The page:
The Merlo unloaded construction materials and equipment, including roof insulation and membrane, pallets of concrete pavers, generators, roof installation equipment, steel pipe,and HVAC units. It also handled delicate furniture, including a large, live-edge wood table.

Also, the Merlo Roto had a platform that made managing debris removal a bit easier. “We were able to use a trash bin on the Merlo, as well,” said Pitts. “It let us unload trash and debris straight from the building into the dumpsters without moving the machine. That really saved time.” Pitts said the trash bin measured about 8’x4’x4′.

Other notable features included the independent stabilizers and automatic frame leveling. Together, they let the Merlo sit close to the building to safely accommodate placement of materials on this very tight jobsite.

Pitts noted, “This allowed us to create a much smaller area of stabilized stone for the machine to work from.” As work progressed along the two-year project timeline, the Merlo Roto 40.30 continued to deliver high  performance. In addition to citing the rotating turret, 8,800-lb. maximum capacity, and 96′ vertical reach, Pitts noted, “The 360° visibility around the machine was a selling point, too. It allowed us to operate more safely and see around the machine better.”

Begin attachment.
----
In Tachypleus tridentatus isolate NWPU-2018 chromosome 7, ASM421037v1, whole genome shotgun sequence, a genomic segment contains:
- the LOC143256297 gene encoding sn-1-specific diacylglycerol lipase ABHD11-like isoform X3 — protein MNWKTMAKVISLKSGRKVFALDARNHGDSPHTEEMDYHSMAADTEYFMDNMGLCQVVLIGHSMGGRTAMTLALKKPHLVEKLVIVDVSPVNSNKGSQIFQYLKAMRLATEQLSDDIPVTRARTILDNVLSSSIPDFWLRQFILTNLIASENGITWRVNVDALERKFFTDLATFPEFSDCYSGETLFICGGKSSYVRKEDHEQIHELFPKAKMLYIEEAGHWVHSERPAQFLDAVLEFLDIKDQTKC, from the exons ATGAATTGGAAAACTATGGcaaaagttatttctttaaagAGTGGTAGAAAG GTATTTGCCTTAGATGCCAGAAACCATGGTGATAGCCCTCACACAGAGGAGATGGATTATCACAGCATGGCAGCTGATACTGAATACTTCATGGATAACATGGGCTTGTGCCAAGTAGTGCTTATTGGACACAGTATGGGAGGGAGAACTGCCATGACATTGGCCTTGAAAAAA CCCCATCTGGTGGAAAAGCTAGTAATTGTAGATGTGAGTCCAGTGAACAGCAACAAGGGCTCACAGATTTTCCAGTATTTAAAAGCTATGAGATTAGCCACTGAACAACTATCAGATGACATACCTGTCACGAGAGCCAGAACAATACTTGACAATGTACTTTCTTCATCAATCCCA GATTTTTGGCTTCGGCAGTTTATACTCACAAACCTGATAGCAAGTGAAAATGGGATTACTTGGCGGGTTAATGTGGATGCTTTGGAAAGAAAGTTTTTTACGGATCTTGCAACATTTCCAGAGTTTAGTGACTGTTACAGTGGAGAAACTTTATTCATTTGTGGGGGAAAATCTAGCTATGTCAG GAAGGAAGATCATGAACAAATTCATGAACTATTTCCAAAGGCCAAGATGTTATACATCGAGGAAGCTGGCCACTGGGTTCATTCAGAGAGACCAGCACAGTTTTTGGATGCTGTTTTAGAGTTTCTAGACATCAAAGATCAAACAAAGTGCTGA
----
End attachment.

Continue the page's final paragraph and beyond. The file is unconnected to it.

Performance Builds Relationship
New South Construction and Peachtree Equipment agree that equipment reliability builds a strong working relationship.

“Peachtree Equipment recommended the right machine from the start,” Pitts said. “The ability to function better than expected for handing materials on a very tight project site, and the savings from not having to have a crane onsite to handle materials allowed us to submit a lower bid on the project, which helped us win the project,” he added.

During eight months onsite, the Merlo typically operated 10 hours per day and was used about 80% of the time. It often had to be reserved, as it was used by different trades throughout the day.

“It delivered cost savings on maintenance and upkeep that driving a traditional all terrain forklift would have  created,” Pitts said. “Plus, if the Merlo weren’t available, we would have also had to rent a crane to load materials
on and off the roof. No traditional all terrain forklift could reach that height.”

While New South Construction had a dedicated operator running the machine 50% of the time, other  subcontractors on the site had operators who were certified to use it as well.

Pitts added, “It was fun to drive and operate. The 360° view eliminates the blind spots that you usually find in a traditional all terrain forklift. Sitting higher above the wheels, the ease of steering and driving, and more visibility made it fun to drive around the site. This is an extremely versatile machine.”

As commercial development continues and space availability shrinks, expect to see more of the Merlo Roto gracing worksites throughout the booming Atlanta districts.